Home to internationally-important numbers of brent goose and bar-tailed godwit, as well as 80% of the world population of early gentian, the west of the Isle of Wight has a great deal of wildlife to protect.
The Isle of Wight has no feral deer, no mink and, perhaps most famously, no grey squirrels. As a result our woodlands are unique, with good coppice growth and thick scrub providing an ideal habitat for red squirrels and dormice. On our rivers, the lack of mink means that water birds and water vole thrive.
Away from our woodlands we have wonderful open species-rich downland. Our coastline includes large areas of undisturbed mud and sandflats, and our saltmarshes hold all four species of cord-grass, including the rare common cord-grass. Our estuaries and coastline boast fine chalk cliffs and shorelines rich in eelgrass, again a nationally rare species
Where is it?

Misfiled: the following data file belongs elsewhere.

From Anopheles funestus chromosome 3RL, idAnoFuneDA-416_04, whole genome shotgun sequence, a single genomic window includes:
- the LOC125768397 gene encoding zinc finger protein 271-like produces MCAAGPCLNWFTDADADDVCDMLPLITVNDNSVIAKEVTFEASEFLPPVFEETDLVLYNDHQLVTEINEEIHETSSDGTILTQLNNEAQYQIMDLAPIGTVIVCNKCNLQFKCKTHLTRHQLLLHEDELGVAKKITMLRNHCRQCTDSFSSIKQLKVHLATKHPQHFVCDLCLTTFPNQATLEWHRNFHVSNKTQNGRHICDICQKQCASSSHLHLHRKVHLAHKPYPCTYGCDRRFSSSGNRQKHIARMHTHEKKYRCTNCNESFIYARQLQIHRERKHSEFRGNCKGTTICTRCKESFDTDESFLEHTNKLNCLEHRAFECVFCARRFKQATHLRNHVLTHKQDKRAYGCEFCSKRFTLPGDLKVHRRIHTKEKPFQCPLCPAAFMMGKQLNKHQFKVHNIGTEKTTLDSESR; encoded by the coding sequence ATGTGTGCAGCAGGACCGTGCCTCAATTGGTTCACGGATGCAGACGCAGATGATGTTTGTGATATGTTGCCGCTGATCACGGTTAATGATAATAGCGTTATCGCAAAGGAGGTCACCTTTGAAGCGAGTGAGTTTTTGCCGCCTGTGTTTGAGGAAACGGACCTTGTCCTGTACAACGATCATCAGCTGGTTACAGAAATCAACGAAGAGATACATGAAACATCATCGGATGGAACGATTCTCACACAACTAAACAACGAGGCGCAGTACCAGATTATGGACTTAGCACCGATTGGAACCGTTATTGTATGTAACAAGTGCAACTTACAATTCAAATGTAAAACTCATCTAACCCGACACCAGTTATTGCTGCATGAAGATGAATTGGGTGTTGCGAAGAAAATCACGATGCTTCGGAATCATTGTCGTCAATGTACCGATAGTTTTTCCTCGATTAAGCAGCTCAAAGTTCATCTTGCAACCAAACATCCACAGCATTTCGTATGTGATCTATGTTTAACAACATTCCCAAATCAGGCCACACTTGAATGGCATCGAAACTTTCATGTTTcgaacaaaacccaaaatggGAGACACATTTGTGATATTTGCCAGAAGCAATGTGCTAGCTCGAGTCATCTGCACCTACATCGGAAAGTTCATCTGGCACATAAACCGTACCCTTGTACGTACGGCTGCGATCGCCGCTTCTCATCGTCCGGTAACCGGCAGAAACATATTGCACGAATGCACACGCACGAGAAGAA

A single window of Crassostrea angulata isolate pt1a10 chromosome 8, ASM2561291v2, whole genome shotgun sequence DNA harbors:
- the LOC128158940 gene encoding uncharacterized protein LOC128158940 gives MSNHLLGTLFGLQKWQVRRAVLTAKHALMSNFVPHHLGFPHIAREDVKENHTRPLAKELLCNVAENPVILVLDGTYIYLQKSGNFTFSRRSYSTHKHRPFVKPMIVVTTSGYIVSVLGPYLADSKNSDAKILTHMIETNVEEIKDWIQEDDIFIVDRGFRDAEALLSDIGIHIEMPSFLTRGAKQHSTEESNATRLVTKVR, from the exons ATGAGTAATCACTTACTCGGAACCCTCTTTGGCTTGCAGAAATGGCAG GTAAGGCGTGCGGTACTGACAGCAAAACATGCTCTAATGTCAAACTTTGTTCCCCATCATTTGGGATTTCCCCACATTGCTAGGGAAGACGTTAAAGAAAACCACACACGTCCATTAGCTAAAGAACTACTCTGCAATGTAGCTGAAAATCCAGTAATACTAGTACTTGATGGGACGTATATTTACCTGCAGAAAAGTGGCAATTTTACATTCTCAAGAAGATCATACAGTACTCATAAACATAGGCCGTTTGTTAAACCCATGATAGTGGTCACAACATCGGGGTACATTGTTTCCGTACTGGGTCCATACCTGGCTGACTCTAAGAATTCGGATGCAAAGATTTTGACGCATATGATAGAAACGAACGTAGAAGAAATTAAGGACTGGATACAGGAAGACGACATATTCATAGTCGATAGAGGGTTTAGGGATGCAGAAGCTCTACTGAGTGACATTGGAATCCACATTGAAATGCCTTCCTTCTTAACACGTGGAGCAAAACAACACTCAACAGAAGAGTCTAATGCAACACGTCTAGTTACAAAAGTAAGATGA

Bouldnor Forest - a coastal woodland and heathland reserve. The wooded sections are home to red squirrels and unusual birds such as crossbill, goldcrest and raven. The heathland supports flowers such as pale dog violet, cyperus sedge, ling and bell heather. This site is part of the Solent Maritime Special Area of Conservation (SAC) and contains the Bouldnor and Hamstead cliffs which are a Site of Special Scientific Interest (SSSI).
Ningwood Common - just under 12 hectares, the Common is a mix of habitats including acid grassland, clay heath scrub and woodland. The reserve is inside the Isle of Wight Area of Outstanding Natural Beauty and part of the site is an SSSI, designated for the presence of the reddish buff moth. Birds such as redstart can be seen in the wooded sections whereas the heath sustains populations of butterflies such as pearl bordered fritillary and white admiral and plants such as saw-wort and fleabane. Nightingale and lesser whitethroat sing from the scrub during summer.